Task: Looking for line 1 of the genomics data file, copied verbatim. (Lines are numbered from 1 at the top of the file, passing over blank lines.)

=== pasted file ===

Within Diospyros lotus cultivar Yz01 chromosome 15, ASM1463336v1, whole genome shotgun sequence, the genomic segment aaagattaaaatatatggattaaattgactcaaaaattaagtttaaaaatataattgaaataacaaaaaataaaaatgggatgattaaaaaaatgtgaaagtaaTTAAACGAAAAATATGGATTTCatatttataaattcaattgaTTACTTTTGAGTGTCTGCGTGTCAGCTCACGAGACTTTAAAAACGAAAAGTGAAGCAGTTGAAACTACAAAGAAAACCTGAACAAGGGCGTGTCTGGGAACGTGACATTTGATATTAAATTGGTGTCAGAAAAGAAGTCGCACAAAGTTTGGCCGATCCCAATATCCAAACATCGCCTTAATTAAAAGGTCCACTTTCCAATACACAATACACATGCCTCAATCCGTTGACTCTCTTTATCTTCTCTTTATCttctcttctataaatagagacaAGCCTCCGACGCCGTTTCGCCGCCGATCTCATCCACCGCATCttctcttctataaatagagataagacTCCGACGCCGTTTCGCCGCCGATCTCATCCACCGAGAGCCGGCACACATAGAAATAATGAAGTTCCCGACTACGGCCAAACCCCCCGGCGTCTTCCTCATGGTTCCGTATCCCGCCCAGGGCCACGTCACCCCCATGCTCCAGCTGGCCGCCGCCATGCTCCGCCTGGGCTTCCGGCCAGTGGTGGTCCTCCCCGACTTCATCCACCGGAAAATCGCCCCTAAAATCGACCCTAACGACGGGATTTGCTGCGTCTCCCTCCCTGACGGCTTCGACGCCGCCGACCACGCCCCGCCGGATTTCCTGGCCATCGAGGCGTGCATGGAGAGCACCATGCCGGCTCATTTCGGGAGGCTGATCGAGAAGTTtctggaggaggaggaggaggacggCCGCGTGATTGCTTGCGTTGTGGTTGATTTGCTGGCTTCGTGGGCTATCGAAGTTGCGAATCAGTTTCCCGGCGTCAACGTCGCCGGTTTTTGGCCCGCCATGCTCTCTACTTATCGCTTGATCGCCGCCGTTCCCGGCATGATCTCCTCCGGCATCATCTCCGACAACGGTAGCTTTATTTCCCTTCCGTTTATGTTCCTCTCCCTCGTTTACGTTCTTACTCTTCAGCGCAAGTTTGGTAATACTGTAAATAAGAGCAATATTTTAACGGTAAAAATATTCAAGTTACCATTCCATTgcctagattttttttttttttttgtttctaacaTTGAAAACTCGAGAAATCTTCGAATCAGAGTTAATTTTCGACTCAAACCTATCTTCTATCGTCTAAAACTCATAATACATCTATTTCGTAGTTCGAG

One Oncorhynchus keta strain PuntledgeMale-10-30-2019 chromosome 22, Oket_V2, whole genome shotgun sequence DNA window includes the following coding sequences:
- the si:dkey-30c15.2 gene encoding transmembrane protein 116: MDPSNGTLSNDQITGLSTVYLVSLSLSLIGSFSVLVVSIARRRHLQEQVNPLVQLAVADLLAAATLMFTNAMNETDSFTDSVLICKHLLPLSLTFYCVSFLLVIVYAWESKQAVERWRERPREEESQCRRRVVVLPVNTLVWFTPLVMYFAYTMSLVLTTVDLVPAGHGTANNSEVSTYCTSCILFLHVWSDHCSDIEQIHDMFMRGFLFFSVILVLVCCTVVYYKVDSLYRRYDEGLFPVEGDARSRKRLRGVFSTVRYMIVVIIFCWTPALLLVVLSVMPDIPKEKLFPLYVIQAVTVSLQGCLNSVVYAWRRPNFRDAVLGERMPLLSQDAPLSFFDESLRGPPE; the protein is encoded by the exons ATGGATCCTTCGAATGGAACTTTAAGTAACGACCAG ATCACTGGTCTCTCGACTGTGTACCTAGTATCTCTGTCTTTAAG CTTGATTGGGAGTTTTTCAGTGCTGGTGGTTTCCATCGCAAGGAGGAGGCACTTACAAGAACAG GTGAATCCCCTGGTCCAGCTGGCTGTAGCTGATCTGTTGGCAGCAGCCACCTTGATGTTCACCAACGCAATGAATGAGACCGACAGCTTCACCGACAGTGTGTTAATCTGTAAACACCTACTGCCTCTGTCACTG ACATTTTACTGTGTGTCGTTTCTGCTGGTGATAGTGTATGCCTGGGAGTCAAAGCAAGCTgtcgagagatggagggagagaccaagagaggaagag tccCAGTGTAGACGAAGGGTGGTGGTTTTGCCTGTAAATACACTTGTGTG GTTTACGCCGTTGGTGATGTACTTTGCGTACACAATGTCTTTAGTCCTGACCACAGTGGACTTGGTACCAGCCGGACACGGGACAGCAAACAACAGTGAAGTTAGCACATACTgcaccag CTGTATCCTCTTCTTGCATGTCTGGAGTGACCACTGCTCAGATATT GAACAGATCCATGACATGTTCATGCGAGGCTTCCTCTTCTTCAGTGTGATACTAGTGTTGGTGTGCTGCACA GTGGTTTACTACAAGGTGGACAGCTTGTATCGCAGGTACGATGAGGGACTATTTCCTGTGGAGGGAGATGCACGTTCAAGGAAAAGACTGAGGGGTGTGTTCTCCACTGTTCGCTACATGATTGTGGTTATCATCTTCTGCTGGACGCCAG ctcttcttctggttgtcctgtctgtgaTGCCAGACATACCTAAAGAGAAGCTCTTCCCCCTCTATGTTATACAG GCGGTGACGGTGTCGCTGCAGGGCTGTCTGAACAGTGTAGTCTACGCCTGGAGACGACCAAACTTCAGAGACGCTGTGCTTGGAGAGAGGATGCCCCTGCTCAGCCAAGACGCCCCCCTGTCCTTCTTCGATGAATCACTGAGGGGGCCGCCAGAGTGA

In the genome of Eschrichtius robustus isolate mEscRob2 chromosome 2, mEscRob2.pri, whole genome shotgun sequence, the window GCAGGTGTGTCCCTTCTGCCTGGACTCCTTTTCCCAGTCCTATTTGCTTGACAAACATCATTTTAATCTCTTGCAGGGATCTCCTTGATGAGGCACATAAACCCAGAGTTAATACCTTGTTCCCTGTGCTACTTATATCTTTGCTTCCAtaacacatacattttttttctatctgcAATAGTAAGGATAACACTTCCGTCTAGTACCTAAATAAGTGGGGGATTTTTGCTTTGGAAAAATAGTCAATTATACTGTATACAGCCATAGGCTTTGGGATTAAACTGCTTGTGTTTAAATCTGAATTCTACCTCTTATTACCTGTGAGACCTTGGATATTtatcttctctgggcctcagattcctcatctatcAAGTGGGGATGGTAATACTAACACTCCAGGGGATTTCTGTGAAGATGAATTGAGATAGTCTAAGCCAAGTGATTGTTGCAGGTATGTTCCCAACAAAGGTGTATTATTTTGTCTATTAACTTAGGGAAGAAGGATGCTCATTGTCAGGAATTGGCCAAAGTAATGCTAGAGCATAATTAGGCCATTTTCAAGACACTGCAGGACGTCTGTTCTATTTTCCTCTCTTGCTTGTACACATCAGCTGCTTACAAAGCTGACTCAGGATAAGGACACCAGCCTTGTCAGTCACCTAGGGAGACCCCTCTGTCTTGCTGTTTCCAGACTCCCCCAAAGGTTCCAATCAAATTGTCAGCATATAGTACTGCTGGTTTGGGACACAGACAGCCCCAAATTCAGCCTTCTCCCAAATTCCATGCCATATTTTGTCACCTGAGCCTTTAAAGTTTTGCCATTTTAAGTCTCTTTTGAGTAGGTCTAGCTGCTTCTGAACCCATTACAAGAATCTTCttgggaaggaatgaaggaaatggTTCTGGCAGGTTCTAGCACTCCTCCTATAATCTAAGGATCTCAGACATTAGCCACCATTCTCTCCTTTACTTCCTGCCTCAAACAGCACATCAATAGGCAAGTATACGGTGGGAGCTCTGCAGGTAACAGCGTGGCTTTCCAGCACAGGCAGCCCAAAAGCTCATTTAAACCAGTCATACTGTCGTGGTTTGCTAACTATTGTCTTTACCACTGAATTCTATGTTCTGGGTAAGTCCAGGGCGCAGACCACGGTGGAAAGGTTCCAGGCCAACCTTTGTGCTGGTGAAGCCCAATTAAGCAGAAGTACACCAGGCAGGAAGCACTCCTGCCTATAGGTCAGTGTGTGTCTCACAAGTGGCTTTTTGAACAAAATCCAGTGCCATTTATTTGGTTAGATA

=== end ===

Within Diospyros lotus cultivar Yz01 chromosome 15, ASM1463336v1, whole genome shotgun sequence, the genomic segment aaagattaaaatatatggattaaattgactcaaaaattaagtttaaaaatataattgaaataacaaaaaataaaaatgggatgattaaaaaaatgtgaaagtaaTTAAACGAAAAATATGGATTTCatatttataaattcaattgaTTACTTTTGAGTGTCTGCGTGTCAGCTCACGAGACTTTAAAAACGAAAAGTGAAGCAGTTGAAACTACAAAGAAAACCTGAACAAGGGCGTGTCTGGGAACGTGACATTTGATATTAAATTGGTGTCAGAAAAGAAGTCGCACAAAGTTTGGCCGATCCCAATATCCAAACATCGCCTTAATTAAAAGGTCCACTTTCCAATACACAATACACATGCCTCAATCCGTTGACTCTCTTTATCTTCTCTTTATCttctcttctataaatagagacaAGCCTCCGACGCCGTTTCGCCGCCGATCTCATCCACCGCATCttctcttctataaatagagataagacTCCGACGCCGTTTCGCCGCCGATCTCATCCACCGAGAGCCGGCACACATAGAAATAATGAAGTTCCCGACTACGGCCAAACCCCCCGGCGTCTTCCTCATGGTTCCGTATCCCGCCCAGGGCCACGTCACCCCCATGCTCCAGCTGGCCGCCGCCATGCTCCGCCTGGGCTTCCGGCCAGTGGTGGTCCTCCCCGACTTCATCCACCGGAAAATCGCCCCTAAAATCGACCCTAACGACGGGATTTGCTGCGTCTCCCTCCCTGACGGCTTCGACGCCGCCGACCACGCCCCGCCGGATTTCCTGGCCATCGAGGCGTGCATGGAGAGCACCATGCCGGCTCATTTCGGGAGGCTGATCGAGAAGTTtctggaggaggaggaggaggacggCCGCGTGATTGCTTGCGTTGTGGTTGATTTGCTGGCTTCGTGGGCTATCGAAGTTGCGAATCAGTTTCCCGGCGTCAACGTCGCCGGTTTTTGGCCCGCCATGCTCTCTACTTATCGCTTGATCGCCGCCGTTCCCGGCATGATCTCCTCCGGCATCATCTCCGACAACGGTAGCTTTATTTCCCTTCCGTTTATGTTCCTCTCCCTCGTTTACGTTCTTACTCTTCAGCGCAAGTTTGGTAATACTGTAAATAAGAGCAATATTTTAACGGTAAAAATATTCAAGTTACCATTCCATTgcctagattttttttttttttttgtttctaacaTTGAAAACTCGAGAAATCTTCGAATCAGAGTTAATTTTCGACTCAAACCTATCTTCTATCGTCTAAAACTCATAATACATCTATTTCGTAGTTCGAG